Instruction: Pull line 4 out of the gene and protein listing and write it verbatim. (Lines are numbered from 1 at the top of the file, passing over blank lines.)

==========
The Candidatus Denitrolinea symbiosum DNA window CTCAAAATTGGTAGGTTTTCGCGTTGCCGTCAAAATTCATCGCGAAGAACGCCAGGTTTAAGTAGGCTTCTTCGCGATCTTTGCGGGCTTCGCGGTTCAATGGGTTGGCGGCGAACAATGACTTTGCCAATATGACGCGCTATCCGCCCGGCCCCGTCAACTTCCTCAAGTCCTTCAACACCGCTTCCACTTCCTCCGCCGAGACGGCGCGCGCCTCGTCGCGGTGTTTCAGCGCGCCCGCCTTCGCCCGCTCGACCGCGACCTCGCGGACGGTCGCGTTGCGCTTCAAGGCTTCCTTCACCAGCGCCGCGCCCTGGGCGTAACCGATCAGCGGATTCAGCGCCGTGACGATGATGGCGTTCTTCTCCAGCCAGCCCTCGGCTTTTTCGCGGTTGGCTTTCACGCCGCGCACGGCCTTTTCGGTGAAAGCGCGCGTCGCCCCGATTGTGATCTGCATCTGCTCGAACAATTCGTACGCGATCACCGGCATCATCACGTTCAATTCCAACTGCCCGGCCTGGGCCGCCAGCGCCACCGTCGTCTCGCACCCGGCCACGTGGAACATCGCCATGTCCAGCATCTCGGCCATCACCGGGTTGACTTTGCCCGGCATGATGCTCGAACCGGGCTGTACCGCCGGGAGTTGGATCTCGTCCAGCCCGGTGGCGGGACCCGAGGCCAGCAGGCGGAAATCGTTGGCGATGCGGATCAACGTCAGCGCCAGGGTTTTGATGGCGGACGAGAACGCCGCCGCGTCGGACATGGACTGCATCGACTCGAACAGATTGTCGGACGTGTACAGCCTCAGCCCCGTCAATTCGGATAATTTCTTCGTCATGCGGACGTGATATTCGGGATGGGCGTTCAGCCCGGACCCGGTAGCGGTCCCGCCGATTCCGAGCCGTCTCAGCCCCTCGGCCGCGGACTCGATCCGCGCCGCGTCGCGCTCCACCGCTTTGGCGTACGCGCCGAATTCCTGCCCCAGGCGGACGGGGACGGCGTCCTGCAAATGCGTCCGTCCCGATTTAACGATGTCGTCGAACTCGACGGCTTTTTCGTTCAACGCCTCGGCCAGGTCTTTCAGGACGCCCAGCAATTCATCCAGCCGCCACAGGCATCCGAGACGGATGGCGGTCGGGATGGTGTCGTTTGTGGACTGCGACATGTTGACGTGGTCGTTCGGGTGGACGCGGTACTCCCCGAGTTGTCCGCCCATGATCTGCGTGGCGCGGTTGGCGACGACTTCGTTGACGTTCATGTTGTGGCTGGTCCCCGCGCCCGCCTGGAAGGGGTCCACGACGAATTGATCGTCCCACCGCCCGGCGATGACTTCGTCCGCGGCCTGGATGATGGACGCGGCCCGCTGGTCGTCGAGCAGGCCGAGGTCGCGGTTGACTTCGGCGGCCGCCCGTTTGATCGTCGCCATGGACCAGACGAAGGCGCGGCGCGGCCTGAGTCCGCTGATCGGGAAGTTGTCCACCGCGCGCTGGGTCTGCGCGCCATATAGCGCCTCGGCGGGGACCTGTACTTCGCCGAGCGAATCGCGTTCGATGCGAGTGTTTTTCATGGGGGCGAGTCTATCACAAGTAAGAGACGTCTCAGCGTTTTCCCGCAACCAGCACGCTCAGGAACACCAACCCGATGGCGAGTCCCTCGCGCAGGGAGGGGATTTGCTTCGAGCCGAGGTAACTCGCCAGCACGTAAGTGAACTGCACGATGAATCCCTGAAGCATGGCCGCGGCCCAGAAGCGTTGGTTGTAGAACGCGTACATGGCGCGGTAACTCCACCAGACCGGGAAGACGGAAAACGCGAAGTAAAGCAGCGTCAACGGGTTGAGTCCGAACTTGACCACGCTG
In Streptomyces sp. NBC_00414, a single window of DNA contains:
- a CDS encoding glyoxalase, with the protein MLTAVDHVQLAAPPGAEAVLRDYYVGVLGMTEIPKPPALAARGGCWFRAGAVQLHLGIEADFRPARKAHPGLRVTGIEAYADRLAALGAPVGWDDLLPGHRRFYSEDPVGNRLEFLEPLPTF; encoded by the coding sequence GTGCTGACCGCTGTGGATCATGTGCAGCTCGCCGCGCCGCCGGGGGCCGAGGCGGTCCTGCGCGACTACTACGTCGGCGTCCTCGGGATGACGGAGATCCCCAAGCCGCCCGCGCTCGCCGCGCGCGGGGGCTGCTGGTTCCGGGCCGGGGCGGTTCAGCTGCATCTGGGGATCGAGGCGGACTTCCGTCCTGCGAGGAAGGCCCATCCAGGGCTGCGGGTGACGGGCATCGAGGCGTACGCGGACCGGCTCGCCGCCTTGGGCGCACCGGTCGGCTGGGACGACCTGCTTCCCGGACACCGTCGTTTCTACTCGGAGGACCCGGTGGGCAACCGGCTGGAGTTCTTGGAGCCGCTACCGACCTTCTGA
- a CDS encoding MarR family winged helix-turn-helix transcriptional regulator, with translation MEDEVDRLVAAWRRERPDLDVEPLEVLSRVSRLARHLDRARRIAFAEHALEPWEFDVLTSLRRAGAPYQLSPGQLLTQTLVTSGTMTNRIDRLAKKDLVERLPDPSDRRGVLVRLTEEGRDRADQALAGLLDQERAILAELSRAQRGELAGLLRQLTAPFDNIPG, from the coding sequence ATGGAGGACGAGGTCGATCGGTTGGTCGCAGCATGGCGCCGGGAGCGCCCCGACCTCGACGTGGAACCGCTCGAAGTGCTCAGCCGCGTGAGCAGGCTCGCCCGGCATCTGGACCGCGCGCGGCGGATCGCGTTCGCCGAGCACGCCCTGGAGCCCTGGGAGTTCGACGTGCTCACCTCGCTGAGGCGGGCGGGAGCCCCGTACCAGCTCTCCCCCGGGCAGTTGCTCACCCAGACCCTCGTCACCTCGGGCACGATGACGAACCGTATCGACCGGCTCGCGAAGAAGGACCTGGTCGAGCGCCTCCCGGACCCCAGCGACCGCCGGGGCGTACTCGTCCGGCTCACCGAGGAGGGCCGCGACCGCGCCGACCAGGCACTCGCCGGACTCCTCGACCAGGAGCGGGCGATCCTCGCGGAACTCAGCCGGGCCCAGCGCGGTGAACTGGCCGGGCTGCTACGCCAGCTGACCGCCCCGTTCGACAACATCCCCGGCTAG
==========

- a CDS encoding MarR family winged helix-turn-helix transcriptional regulator, with translation MEDEVDRLVAAWRRERPDLDVEPLEVLSRVSRLARHLDRARRIAFAEHALEPWEFDVLTSLRRAGAPYQLSPGQLLTQTLVTSGTMTNRIDRLAKKDLVERLPDPSDRRGVLVRLTEEGRDRADQALAGLLDQERAILAELSRAQRGELAGLLRQLTAPFDNIPG, from the coding sequence ATGGAGGACGAGGTCGATCGGTTGGTCGCAGCATGGCGCCGGGAGCGCCCCGACCTCGACGTGGAACCGCTCGAAGTGCTCAGCCGCGTGAGCAGGCTCGCCCGGCATCTGGACCGCGCGCGGCGGATCGCGTTCGCCGAGCACGCCCTGGAGCCCTGGGAGTTCGACGTGCTCACCTCGCTGAGGCGGGCGGGAGCCCCGTACCAGCTCTCCCCCGGGCAGTTGCTCACCCAGACCCTCGTCACCTCGGGCACGATGACGAACCGTATCGACCGGCTCGCGAAGAAGGACCTGGTCGAGCGCCTCCCGGACCCCAGCGACCGCCGGGGCGTACTCGTCCGGCTCACCGAGGAGGGCCGCGACCGCGCCGACCAGGCACTCGCCGGACTCCTCGACCAGGAGCGGGCGATCCTCGCGGAACTCAGCCGGGCCCAGCGCGGTGAACTGGCCGGGCTGCTACGCCAGCTGACCGCCCCGTTCGACAACATCCCCGGCTAG